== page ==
Singles Class 1
Singles Class 2
Singles Class 3
Singles Class 4
Singles Class 5
Singles Class 6
Singles Class 7
Singles Class 8
Singles Class 9
Singles Class 10
Singles Class 11
Team Class 1-2
Team Class 3-4
Team Class 5
Team Class 6-8
Team Class 9-10
Table Tennis - Brazil
Table Tennis - Chile - Brazil
Table Tennis - Chile - USA
Table Tennis - Mexico
Table Tennis - Puerto Rico
Table tennis is open to athletes with physical impairments, competing in either standing or sitting classifications. In this blend of speed, skill and power, athletes must hit the ball over the net, into their opponent’s side.
Brazil dominated the sport at the Guadalajara 2011 Parapan Am Games with 12 gold medals. Mexico finished second with three gold and Argentina with two gold.
In its early days, table tennis was played as an after-dinner parlour game in upper-class Britain during the 1880s, where a row of books in the centre of the table served as a net, a book served as a racquet and a golf ball was hit back and forth. In 1901, the discovery of celluloid balls and, in the 1950s, racquets made from a rubber sheet combined with a sponge layer changed the game dramatically.
Para-table tennis has been on the Paralympic program since the first Games in 1960.
How it works
Athletes must hit the ball over the net, into their opponent’s side such that he/she is unable to return the hit successfully. Points are awarded on the serve. Matches are won by the best of 3, 4 or 5 sets. Each set is scored to 11 and the player must win by two points.
The flat part of the racquet used for hitting the ball.
A shot aimed downward that causes the ball to backspin.
A return shot that falls just over the opponent’s side of the net.
An attacking shot that places a topspin on the ball.
A popular method of gripping the racquet that resembles holding a pen.
Table tennis players with physical impairments compete in sport classes 1–10 and those with an intellectual impairment compete in sport class 11.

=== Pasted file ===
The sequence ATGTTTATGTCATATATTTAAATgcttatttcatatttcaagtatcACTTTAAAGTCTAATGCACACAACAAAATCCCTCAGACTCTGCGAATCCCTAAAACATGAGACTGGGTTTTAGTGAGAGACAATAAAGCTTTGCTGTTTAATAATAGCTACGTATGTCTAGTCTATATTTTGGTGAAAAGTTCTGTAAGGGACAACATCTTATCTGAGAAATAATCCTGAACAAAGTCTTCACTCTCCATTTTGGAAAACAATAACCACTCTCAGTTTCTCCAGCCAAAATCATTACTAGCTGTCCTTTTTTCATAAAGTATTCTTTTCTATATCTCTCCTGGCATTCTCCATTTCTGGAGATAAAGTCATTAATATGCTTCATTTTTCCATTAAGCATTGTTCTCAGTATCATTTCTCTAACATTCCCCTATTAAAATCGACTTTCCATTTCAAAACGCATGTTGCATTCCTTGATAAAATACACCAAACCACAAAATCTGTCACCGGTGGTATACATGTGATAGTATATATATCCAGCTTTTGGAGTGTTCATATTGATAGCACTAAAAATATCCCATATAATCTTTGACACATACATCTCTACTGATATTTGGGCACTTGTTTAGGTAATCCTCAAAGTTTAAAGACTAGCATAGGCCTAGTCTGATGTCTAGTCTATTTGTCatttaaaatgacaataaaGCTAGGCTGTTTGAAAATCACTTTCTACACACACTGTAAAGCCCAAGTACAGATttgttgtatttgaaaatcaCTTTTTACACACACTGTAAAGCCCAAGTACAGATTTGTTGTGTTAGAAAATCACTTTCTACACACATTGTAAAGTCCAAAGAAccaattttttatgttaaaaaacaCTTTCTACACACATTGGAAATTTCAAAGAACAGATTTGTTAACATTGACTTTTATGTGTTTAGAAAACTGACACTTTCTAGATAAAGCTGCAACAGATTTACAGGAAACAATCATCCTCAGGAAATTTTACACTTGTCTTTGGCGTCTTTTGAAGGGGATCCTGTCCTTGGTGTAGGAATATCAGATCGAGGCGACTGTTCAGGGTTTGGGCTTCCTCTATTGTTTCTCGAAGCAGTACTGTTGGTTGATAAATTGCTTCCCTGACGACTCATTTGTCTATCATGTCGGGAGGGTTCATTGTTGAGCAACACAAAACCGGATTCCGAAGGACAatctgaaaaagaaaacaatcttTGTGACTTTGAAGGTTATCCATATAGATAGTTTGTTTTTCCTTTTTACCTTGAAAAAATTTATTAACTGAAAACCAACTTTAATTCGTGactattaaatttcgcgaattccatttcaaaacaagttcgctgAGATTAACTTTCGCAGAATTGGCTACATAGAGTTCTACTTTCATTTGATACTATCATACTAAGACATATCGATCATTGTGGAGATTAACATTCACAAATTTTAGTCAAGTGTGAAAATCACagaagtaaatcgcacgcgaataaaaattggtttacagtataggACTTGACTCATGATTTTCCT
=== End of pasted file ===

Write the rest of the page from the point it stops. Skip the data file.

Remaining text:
Athletes in sport classes 1–5 compete in a wheelchair while those in sport classes 6–10 compete in a standing position.
1: Athletes have no sitting balance and a severely affected playing arm.
2: Players in this sport class also have no sitting balance, but their playing arm is less affected than athletes in sport class 1.
3: While class 3 players have no trunk control, their arms and hands are either not or are minimally affected by the impairment.
4: Athletes have fair sitting balance and fully functional arms and hands.
5: Athletes compete in a wheelchair, like athletes in class 1–4, but have normal sitting balance, arm and hand function.
6: Athletes have severe impairments in both arms and legs. Some players handle the racquet with their mouth.
7: Athletes either have very severe impairments of their legs or playing arm, or impairments affecting arms and legs less severe than those in sport class 6.
8: Athletes with moderate impairment of their legs or moderately affected playing arm, such as stiffness of both knees or a below elbow amputation of the playing arm.
9: Players have mild impairments affecting the legs or the playing arm. Some show severe impairments of the non-playing arm, such as an amputation above the elbow. Athletes with a stiff knee or a restricted range of motion in a joint of the playing arm may also compete in this sport class.
10: Players have minimal impairments that may include a stiff ankle or wrist of the playing arm. Players with short stature may also play in this class.
11: Athletes with intellectual impairment who also meet sport-specific criteria for table tennis.